Here’s a couple of quick photos of our first rehearsal this week – learning Viewpoints and getting to play with some props and lighting effects.  

Department Headshots



This year, as a department, we are taking headshots so our students’ photos for our productions this season have a consistent look to them. For some of our students this is the first time doing headshots this way, so it can certainly be a learning experience.
Hopefully we can share some of the finished product with you as you see this season’s productions!

Thanks to our friend David Sprayberry for taking our photos this year!

LOOK AWAY by Jerome Kilty opens February 12th

Student-directed Look Away will kick off the spring season of shows at Belhaven.  Student blogger, Eric Henderson shares his thoughts on this stirring piece of theatre being produced in our Second Stage space.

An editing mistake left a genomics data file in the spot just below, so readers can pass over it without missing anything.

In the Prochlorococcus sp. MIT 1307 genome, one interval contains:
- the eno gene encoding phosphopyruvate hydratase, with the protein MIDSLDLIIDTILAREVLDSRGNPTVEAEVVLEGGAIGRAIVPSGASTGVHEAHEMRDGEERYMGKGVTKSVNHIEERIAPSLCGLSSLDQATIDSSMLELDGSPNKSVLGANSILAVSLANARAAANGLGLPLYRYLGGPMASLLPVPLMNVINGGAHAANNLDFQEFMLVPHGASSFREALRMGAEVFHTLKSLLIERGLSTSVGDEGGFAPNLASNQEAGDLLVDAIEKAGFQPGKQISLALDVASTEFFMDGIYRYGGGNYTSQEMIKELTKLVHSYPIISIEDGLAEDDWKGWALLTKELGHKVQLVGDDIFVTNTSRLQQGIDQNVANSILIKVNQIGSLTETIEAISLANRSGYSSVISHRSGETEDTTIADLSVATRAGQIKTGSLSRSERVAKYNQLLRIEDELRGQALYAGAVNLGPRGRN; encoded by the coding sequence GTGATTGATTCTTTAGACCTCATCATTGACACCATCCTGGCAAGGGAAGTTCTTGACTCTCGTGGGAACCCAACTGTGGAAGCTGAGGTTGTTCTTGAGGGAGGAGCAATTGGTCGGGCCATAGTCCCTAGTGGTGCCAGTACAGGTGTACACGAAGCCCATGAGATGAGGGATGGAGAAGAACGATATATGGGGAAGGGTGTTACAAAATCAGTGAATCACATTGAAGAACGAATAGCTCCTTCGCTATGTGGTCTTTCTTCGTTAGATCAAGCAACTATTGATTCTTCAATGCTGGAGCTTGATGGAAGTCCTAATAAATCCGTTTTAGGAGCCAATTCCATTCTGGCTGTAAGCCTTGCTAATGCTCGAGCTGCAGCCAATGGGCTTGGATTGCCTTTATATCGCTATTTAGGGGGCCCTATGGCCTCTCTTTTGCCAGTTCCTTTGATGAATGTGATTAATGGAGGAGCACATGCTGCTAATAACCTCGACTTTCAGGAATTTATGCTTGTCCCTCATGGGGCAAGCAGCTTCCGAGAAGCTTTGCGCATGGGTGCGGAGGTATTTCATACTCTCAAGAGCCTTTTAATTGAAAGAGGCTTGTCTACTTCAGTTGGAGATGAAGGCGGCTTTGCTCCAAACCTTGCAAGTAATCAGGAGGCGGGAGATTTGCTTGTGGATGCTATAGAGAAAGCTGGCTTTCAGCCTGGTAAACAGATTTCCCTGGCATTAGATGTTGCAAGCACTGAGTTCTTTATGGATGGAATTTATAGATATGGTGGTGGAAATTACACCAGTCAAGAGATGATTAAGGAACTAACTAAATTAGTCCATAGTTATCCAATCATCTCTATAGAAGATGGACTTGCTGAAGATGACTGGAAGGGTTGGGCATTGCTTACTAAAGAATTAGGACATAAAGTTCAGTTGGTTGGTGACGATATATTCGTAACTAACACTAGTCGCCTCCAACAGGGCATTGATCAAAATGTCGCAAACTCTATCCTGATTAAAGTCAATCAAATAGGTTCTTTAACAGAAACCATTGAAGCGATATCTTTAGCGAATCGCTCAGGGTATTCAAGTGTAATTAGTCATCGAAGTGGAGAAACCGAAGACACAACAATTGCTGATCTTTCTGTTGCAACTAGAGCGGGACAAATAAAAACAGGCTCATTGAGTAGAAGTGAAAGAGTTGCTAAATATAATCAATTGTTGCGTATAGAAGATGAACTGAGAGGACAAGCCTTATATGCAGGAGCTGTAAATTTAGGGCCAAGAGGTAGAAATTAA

‘Everyone on the train seems to be reading my letters. I heard one man refer to me as though I were dead.’

                               -Mary Todd Lincoln, Look Away


It is my pleasure to announce that on Thursday February 12th, 2015 a two-act play based on Mary Todd Lincoln and her seamstress and confidant, Elizabeth Keckley will kick off our spring semester of shows. This compelling production is based upon the life and letters Mrs. Lincoln wrote to friends and family during President Lincoln’s terms, after his assassination, and during her stay in the Bellevue Hospital for the insane.